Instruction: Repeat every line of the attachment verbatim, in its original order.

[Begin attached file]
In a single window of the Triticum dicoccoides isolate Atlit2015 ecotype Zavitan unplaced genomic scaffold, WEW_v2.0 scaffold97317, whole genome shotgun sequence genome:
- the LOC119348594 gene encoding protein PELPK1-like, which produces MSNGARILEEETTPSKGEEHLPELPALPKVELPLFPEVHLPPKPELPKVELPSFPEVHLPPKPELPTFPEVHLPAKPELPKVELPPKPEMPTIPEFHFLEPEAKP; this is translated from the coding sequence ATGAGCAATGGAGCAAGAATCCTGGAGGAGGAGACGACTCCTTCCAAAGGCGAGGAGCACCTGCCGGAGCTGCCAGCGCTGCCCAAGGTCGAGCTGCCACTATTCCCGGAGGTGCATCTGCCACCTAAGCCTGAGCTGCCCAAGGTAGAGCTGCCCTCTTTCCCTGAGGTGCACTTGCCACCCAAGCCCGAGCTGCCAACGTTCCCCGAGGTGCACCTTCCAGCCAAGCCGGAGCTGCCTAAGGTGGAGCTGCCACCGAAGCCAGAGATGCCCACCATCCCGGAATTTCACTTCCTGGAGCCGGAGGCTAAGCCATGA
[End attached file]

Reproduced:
In a single window of the Triticum dicoccoides isolate Atlit2015 ecotype Zavitan unplaced genomic scaffold, WEW_v2.0 scaffold97317, whole genome shotgun sequence genome:
- the LOC119348594 gene encoding protein PELPK1-like, which produces MSNGARILEEETTPSKGEEHLPELPALPKVELPLFPEVHLPPKPELPKVELPSFPEVHLPPKPELPTFPEVHLPAKPELPKVELPPKPEMPTIPEFHFLEPEAKP; this is translated from the coding sequence ATGAGCAATGGAGCAAGAATCCTGGAGGAGGAGACGACTCCTTCCAAAGGCGAGGAGCACCTGCCGGAGCTGCCAGCGCTGCCCAAGGTCGAGCTGCCACTATTCCCGGAGGTGCATCTGCCACCTAAGCCTGAGCTGCCCAAGGTAGAGCTGCCCTCTTTCCCTGAGGTGCACTTGCCACCCAAGCCCGAGCTGCCAACGTTCCCCGAGGTGCACCTTCCAGCCAAGCCGGAGCTGCCTAAGGTGGAGCTGCCACCGAAGCCAGAGATGCCCACCATCCCGGAATTTCACTTCCTGGAGCCGGAGGCTAAGCCATGA